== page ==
Red plastic mulch was actually not introduced as mulch. Rather, its developers (USDA’s plant physiologist Michael J. Kasperbauer and Clemson University nematologist Bruce Fornum) found that it increased yields up to 20%. It was first recommended to commercial farmers, rather than home gardeners, who could benefit from higher production on a larger scale.
Along the way, gardeners began referring to red plastic tomato mulch as a mulching option.
While the product is not technically mulch, it’s increasingly used as one. Red plastic mulch (also known as Selective Reflecting Mulch, or SRM for short) is similar to black plastic mulch in that it warms the soil, prevents erosion, and retains moisture. It’s thinner than most garden plastic, allowing more light (and sometimes weeds) through.
But red plastic mulch’s touted strength is in its ability to reflect certain red shades of light back into the plant, accelerating fruit production and increasing yield.
There are pigments in tomato plants called phytochromes. They are color-sensitive proteins. Their job is to regulate plant growth and development.
Phytochromes react differently to different spectra of light. Specifically, when far-red light wavelengths from the plastic bounce back up to tomato plants, the phytochromes tell the tomato fruit to grow more and faster.
That’s why gardeners say setting out red plastic mulch around their tomato plants makes their tomatoes ripen faster and produce bigger fruit.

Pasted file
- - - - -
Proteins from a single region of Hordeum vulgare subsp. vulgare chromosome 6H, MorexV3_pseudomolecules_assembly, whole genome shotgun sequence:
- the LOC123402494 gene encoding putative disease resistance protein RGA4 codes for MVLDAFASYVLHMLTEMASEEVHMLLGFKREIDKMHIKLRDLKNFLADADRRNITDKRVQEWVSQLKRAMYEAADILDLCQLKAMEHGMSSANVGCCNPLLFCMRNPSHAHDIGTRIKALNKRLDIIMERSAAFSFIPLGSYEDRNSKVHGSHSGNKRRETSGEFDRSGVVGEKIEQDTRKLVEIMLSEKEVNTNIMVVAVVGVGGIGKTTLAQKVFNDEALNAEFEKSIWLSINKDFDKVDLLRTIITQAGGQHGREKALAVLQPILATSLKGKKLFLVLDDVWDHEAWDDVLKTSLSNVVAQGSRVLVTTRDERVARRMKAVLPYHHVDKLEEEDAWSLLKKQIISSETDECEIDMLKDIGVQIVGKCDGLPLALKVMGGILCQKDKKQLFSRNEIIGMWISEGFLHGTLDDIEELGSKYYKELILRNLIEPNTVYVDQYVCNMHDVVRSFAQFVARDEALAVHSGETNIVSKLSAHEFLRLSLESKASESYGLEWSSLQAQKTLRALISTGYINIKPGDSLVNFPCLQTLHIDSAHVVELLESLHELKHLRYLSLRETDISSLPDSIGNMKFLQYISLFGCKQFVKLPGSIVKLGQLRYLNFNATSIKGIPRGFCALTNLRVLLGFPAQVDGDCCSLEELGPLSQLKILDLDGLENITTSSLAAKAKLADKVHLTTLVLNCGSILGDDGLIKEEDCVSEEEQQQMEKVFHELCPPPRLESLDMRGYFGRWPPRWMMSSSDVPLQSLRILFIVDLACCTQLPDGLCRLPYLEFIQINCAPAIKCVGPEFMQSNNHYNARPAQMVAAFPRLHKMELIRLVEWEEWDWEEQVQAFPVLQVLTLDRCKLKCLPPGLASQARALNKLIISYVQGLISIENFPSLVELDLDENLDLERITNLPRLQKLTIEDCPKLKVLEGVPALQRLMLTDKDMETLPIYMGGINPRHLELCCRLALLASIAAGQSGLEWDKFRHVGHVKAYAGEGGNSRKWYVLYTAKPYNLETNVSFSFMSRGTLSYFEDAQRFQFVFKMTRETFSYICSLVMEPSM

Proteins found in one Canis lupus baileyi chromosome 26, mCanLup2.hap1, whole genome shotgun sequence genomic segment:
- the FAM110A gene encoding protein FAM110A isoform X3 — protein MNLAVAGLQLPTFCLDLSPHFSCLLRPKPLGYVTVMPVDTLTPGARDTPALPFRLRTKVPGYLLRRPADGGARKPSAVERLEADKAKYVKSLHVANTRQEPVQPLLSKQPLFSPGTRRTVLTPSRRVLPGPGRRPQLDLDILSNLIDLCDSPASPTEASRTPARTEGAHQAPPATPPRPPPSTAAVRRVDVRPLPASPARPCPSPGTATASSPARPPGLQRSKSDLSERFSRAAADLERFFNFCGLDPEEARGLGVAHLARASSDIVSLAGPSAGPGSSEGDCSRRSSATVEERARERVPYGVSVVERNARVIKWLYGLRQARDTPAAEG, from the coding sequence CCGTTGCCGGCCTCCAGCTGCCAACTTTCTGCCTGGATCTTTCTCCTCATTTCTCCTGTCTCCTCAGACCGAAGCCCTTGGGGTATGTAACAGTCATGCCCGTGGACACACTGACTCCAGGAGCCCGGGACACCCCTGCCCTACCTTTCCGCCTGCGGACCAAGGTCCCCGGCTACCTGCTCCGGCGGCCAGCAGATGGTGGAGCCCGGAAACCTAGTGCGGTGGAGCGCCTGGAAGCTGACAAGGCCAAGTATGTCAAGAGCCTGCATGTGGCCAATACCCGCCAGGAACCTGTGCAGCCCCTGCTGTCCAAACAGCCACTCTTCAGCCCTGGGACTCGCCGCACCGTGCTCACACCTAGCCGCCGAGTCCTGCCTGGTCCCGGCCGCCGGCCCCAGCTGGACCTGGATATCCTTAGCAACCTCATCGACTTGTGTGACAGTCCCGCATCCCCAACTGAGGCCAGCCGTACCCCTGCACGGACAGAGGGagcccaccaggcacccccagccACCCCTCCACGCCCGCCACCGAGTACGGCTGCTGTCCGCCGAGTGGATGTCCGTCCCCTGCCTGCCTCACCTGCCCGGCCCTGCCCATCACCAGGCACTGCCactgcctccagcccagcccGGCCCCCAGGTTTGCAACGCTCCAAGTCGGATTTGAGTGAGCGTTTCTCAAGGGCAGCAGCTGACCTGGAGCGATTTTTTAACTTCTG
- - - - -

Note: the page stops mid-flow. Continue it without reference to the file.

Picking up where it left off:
Naturally, the amount of light reflected depends on growing conditions. Also, the plastic color must be specific. In other words, just any color of red plastic may not give good results, but rather those which have been developed and tested for this purpose. Recent studies suggest that other colors of plastic may offer greater yields than black, too, particularly blue plastic.
Additional studies have documented that red plastic mulch also reduces nematode damage. Nematodes (specifically, root knot nematodes) are worms that feed on a tomato’s root system. They are a particular problem in areas where the ground does not freeze, because they continue to live in the soil all year long.
A study by the USDA’s Agricultural Research Service found that red plastic mulch suppresses root nematode damage to tomatoes because the light reflection keeps more of the plant’s growth above ground. The plant’s energy goes into developing fruit and foliage, rather than roots. Nematodes feed on roots. The far-red light reflection to the above-ground plant draws away nutrients from the roots – and nutrients away from the nematodes. Fewer roots mean less food for nematodes. Less food = fewer nematodes.
Red plastic is available to home gardeners in rolls of various lengths. If you look hard you can find it in oversized squares, which is well suited for container tomatoes or for gardens with just a few tomato plants. If you have a larger number of tomatoes, rolls are the more economical choice.
(Browse different types of red plastic mulch.)
More than four out of five gardeners who use red tomato mulch would recommend it to a friend. Even so, there are some cautions.
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